Ransomware attacks and other types of cyberattacks in healthcare are growing, not only in amount, but in sophistication as well.
The recent State of Ransomware in Healthcare report released by Sophos highlighted a 94 percent increase in ransomware attacks in 2021, with 66 percent of healthcare organizations hit by ransomware – up from 34 percent the prior year.
Healthcare organizations a prime target for ransomware attacks
Not only is healthcare a lucrative target for hackers financially, with large operating budgets and insurance policies, but it is also a low-hanging target with complex, legacy systems. Threat actors know that organizations across the healthcare sector are driven by a need to rapidly restore operations to ensure the health and safety of patients and continued delivery of services – whether in a hospital, across the medical supply chain, or even health insurance plans.
Lisa J. Pino, Director of the Office of Civil Rights (OCR) wrote a letter earlier this year encouraging healthcare organizations to strengthen their cyber security posture, noting that “more than one health care provider was forced to cancel surgeries, radiology exams, and other services, because their systems, software, and/or networks had been disabled.” This pressure to restore operations is leading to higher ransom demands, with the average demand up 144 percent.
Federal agencies are urging healthcare organizations to take action against the growing threat of ransomware. A recent Cybersecurity Advisory from the Cybersecurity and Infrastructure Security Agency (CISA) warned that the healthcare industry was being increasingly targeted by North Korean state-sponsored cyber actors with the Maui ransomware. Subsequent research indicated this operation was opportunistic, compromising low-hanging targets – which, unfortunately, is often healthcare organizations. As with other ransomware attacks, these incidents were disrupting services for prolonged periods.
A similar advisory went out this August from the Office of Information Security warning healthcare organizations against threats from the Karakurt ransomware group. In this advisory, details specifically outline that the group is gaining access with stolen or compromised credentials.
It’s an unfortunate truth that most threat actors don’t break in – they log in. In fact, 61 percent of data breaches involve credentials, with 25 percent of breaches in 2021 attributed to ransomware.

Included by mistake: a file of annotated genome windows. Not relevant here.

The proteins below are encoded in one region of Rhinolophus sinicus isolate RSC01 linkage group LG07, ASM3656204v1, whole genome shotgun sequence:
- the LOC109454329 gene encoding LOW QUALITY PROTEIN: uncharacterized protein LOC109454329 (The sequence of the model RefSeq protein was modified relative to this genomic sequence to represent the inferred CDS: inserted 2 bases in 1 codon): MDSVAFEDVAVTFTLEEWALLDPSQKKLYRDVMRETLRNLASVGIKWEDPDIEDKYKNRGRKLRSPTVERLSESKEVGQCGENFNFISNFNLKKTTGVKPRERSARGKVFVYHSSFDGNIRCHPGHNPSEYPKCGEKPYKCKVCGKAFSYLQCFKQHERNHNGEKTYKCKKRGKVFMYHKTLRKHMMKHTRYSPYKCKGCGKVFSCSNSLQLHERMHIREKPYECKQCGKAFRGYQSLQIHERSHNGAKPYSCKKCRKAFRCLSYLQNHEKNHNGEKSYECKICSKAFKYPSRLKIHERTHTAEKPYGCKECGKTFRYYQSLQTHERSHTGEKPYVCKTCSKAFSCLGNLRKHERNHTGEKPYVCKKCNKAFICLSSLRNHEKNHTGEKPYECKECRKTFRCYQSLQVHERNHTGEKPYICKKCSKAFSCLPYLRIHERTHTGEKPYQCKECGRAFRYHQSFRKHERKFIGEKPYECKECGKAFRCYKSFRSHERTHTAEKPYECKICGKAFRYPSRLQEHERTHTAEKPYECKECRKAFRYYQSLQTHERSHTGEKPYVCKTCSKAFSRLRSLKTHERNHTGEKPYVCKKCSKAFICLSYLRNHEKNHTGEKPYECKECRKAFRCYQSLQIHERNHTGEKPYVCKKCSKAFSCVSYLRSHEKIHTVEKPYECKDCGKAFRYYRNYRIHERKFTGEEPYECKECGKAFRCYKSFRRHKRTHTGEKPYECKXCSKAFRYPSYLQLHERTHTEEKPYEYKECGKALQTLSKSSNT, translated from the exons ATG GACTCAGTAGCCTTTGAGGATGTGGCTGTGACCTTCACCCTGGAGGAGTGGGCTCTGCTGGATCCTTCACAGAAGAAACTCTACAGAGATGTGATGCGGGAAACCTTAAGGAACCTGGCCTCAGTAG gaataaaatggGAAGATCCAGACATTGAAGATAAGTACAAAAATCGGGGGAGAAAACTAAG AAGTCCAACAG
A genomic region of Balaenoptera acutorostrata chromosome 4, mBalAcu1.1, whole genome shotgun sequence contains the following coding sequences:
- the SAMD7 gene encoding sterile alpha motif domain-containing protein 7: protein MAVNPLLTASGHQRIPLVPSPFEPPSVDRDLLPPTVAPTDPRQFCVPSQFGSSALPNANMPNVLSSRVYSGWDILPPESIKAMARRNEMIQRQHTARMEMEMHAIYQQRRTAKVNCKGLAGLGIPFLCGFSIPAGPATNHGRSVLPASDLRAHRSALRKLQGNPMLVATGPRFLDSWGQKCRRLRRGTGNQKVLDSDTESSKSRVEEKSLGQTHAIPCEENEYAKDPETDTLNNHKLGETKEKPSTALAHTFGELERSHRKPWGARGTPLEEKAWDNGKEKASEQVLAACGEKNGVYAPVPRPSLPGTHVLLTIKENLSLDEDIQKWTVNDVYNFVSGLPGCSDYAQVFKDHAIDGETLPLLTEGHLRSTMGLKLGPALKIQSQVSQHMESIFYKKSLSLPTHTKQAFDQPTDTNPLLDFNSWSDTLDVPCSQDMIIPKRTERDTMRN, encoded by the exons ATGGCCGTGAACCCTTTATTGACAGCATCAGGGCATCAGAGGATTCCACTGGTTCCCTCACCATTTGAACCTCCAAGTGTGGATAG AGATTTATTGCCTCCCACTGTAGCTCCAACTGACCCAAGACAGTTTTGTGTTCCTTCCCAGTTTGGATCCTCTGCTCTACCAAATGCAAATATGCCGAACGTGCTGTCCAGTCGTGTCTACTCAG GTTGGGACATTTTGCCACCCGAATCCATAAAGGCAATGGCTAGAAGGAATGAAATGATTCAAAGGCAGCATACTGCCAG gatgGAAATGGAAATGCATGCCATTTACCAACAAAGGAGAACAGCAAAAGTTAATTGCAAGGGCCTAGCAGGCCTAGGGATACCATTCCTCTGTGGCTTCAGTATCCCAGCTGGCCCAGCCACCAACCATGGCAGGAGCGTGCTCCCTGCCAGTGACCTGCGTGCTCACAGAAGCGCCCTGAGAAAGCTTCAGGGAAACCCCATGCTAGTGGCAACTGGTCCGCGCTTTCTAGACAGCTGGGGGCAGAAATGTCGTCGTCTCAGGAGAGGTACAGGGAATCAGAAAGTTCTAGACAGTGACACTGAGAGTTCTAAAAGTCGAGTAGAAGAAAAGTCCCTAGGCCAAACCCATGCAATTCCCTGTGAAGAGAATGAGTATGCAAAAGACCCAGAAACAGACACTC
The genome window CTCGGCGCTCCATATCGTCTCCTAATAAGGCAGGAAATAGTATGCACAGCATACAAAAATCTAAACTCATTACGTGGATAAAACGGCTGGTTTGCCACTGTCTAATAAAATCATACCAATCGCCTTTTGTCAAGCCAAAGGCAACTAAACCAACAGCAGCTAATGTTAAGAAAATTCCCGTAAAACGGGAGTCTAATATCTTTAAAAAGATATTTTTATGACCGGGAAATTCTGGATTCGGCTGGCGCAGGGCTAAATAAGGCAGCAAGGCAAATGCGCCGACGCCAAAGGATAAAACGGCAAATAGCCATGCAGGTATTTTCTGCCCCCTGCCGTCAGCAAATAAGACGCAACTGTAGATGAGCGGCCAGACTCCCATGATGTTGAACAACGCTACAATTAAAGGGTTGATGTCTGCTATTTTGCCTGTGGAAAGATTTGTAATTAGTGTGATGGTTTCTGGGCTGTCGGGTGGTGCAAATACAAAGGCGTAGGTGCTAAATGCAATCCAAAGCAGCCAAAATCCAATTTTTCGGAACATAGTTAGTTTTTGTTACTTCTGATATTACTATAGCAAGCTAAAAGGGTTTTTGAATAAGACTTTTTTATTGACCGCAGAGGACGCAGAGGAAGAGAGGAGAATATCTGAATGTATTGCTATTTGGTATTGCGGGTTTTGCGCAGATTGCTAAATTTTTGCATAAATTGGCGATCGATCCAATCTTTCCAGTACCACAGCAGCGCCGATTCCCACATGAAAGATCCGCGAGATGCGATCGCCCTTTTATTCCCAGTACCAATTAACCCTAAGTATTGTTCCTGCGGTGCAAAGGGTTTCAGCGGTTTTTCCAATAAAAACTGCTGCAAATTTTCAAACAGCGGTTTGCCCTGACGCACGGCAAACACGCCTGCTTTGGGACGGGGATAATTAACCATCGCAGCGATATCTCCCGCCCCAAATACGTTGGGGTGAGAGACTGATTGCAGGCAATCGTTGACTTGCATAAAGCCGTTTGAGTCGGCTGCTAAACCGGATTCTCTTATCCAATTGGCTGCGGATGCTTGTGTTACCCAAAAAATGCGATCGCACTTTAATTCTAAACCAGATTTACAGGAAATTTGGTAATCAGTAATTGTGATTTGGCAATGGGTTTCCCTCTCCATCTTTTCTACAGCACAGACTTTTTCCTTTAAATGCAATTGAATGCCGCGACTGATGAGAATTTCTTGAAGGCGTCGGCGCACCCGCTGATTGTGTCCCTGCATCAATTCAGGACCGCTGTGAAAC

How healthcare organizations can break the cyberattacks in healthcare cycle
By blocking the most common routes of access ransomware attackers use to invade the network: credentials and phishing, healthcare organizations can break the cycle. What’s common across both of these is the user: poor user practices in combination with legacy authentication can oftentimes make it easy for attackers to gain access to the enterprise.
While ransomware is a daunting challenge to fix, the first step can be very simple: prioritizing the human layer by securing user access to critical systems and data using phishing-resistant multi-factor authentication (MFA).
President Biden’s Executive Order 14028 and the follow-up OMB M-22-09 specifically mandate phishing-resistant MFA to defend against sophisticated attacks, including ransomware. Phishing-resistant MFA, provided by smart card or a FIDO2 security key such as YubiKey, is an authentication method that is immune from attempts to compromise or subvert the authentication process. Better yet, phishing-resistant MFA offers the potential to address some of the challenges with legacy MFA such as passwords that lead to poor user experience when authenticating in healthcare settings and the security gaps associated with password sharing.
How Yubico supports the prevention of cyberattacks in healthcare
The YubiKey is designed to meet healthcare organizations where they are on their journey to strong authentication – seamlessly supporting legacy infrastructure as well as modern, cloud-based systems. To learn more about how easy it is to deploy phishing-resistant MFA, download our whitepaper, “Modernizing MFA and going passwordless across the healthcare sector.”